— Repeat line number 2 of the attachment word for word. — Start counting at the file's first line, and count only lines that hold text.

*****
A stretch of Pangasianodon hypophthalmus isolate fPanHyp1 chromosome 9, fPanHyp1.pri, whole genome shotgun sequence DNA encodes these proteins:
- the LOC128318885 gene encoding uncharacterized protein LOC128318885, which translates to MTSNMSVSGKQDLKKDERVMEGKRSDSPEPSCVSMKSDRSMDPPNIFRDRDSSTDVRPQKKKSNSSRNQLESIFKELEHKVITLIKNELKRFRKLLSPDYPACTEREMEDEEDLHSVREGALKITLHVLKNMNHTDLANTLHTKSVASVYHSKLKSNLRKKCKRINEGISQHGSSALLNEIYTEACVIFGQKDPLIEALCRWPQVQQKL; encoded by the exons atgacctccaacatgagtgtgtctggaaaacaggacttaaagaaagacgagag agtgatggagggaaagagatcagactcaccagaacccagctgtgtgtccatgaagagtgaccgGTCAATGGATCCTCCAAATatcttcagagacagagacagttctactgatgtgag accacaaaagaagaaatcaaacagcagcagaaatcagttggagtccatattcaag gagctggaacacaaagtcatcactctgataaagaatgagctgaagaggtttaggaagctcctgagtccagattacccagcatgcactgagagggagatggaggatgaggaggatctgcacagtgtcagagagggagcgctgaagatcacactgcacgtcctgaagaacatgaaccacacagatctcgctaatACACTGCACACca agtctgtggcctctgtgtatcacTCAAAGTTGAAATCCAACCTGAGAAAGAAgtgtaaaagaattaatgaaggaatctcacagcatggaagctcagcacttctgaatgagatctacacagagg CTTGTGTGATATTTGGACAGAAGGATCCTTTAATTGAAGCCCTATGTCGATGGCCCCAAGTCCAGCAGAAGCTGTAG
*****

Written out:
- the LOC128318885 gene encoding uncharacterized protein LOC128318885, which translates to MTSNMSVSGKQDLKKDERVMEGKRSDSPEPSCVSMKSDRSMDPPNIFRDRDSSTDVRPQKKKSNSSRNQLESIFKELEHKVITLIKNELKRFRKLLSPDYPACTEREMEDEEDLHSVREGALKITLHVLKNMNHTDLANTLHTKSVASVYHSKLKSNLRKKCKRINEGISQHGSSALLNEIYTEACVIFGQKDPLIEALCRWPQVQQKL; encoded by the exons atgacctccaacatgagtgtgtctggaaaacaggacttaaagaaagacgagag agtgatggagggaaagagatcagactcaccagaacccagctgtgtgtccatgaagagtgaccgGTCAATGGATCCTCCAAATatcttcagagacagagacagttctactgatgtgag accacaaaagaagaaatcaaacagcagcagaaatcagttggagtccatattcaag gagctggaacacaaagtcatcactctgataaagaatgagctgaagaggtttaggaagctcctgagtccagattacccagcatgcactgagagggagatggaggatgaggaggatctgcacagtgtcagagagggagcgctgaagatcacactgcacgtcctgaagaacatgaaccacacagatctcgctaatACACTGCACACca agtctgtggcctctgtgtatcacTCAAAGTTGAAATCCAACCTGAGAAAGAAgtgtaaaagaattaatgaaggaatctcacagcatggaagctcagcacttctgaatgagatctacacagagg CTTGTGTGATATTTGGACAGAAGGATCCTTTAATTGAAGCCCTATGTCGATGGCCCCAAGTCCAGCAGAAGCTGTAG